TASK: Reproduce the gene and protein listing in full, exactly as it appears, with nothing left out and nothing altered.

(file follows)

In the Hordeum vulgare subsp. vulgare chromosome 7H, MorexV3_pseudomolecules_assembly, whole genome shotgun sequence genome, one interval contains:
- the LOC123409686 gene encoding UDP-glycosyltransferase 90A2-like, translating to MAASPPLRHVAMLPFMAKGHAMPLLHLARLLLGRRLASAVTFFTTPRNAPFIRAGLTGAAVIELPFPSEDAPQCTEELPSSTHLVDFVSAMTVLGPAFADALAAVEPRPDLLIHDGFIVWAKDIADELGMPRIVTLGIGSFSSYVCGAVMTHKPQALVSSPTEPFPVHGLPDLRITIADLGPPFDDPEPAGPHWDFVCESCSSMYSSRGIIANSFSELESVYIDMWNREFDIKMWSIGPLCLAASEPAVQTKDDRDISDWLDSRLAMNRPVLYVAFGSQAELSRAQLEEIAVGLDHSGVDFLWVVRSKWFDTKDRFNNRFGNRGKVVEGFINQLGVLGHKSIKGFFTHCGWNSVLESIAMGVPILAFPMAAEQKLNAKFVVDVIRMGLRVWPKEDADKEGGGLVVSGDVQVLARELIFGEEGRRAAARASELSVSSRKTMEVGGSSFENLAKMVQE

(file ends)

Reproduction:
In the Hordeum vulgare subsp. vulgare chromosome 7H, MorexV3_pseudomolecules_assembly, whole genome shotgun sequence genome, one interval contains:
- the LOC123409686 gene encoding UDP-glycosyltransferase 90A2-like, translating to MAASPPLRHVAMLPFMAKGHAMPLLHLARLLLGRRLASAVTFFTTPRNAPFIRAGLTGAAVIELPFPSEDAPQCTEELPSSTHLVDFVSAMTVLGPAFADALAAVEPRPDLLIHDGFIVWAKDIADELGMPRIVTLGIGSFSSYVCGAVMTHKPQALVSSPTEPFPVHGLPDLRITIADLGPPFDDPEPAGPHWDFVCESCSSMYSSRGIIANSFSELESVYIDMWNREFDIKMWSIGPLCLAASEPAVQTKDDRDISDWLDSRLAMNRPVLYVAFGSQAELSRAQLEEIAVGLDHSGVDFLWVVRSKWFDTKDRFNNRFGNRGKVVEGFINQLGVLGHKSIKGFFTHCGWNSVLESIAMGVPILAFPMAAEQKLNAKFVVDVIRMGLRVWPKEDADKEGGGLVVSGDVQVLARELIFGEEGRRAAARASELSVSSRKTMEVGGSSFENLAKMVQE